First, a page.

Sincerely,

Chip Pitts

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On behalf of Amnesty International, thank you for the invitation to testify before the House Committee on the Judiciary on June 10, 2005, on “Oversight of the USA Patriot Act." I appreciate the opportunity to clarify an issue raised during the question and answer session of the hearing.

Congressman Pence questioned Mr. Chip Pitts, who serves as the current Chair of the Board for Amnesty International USA, regarding Amnesty International's characterization of the mistreatment of detainees. Mr. Pitts made the point that Amnesty International is concerned about the pattern of mistreatment of detainees held not only in Guantanamo but also in Iraq, Afghanistan, and elsewhere. Mr. Pitts referenced some of the controversial interrogation techniques that Secretary Rumsfeld approved, which we now know included stripping, isolation, hooding, stress positions, sensory deprivation, and use of dogs. Mr. Pitts cited, as an example of the consequences of these US policies, the death of “ghost detainee" Manadel al-Jamadi, a case listed among many of concem in Amnesty International's recent report "Guantanamo and Beyond: The continuing pursuit of unchecked power."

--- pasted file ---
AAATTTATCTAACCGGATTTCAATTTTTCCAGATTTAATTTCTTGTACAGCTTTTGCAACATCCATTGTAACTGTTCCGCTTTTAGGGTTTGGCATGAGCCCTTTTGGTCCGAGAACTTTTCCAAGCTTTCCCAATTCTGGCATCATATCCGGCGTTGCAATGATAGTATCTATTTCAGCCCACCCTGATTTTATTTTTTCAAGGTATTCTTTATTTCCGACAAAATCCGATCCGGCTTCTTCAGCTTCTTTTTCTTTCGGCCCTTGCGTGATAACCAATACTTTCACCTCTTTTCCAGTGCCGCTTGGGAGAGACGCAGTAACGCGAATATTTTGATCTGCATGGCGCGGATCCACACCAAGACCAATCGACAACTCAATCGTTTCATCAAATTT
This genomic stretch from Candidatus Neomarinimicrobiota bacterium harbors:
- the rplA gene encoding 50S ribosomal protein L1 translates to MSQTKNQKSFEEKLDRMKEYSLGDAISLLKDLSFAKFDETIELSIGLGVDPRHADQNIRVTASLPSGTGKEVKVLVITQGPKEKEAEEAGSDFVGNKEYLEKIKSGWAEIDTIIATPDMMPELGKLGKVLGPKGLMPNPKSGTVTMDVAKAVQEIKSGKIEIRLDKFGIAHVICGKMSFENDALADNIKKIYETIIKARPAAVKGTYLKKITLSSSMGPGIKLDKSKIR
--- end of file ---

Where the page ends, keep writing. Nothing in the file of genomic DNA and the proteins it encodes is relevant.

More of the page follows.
According to Amnesty International reports, the information on this case is as follows: Manadel al-Jamadi died in Abu Ghraib prison on November 4, 2003. The autopsy report concluded that his "external injuries are consistent with injuries sustained during apprehension. Ligature injuries are present on the wrists and ankles. Fractures of the ribs and a contusion of the left lung imply significant blunt force injuries of the thorax and likely resulted in impaired respiration. According to investigative agents, interviews taken from individuals present at the prison during the interrogation indicate that a hood made of synthetic material was placed over the head and neck of the detainee. This likely resulted in further compromise of effective respiration.... The cause of death is blunt force injuries of the torso complicated by compromised respiration. The manner of death is homicide." He was a "ghost detainee" brought into the prison by the CIA and left unregistered and untreated for injuries sustained on arrest. Seven Navy Seals confessed to assaulting the detainee. The anny investigation was closed and referred to the Naval Criminal Investigation Service. Several Navy personnel have been charged.

Amnesty International believes that this and other cases point to the need for an independent investigation. Thank you for the opportunity to provide Amnesty International's information on this case. We welcome the opportunity to work with you further.

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Alexandra Arriaga
Associate Deputy Executive Director
and Director of Government Relations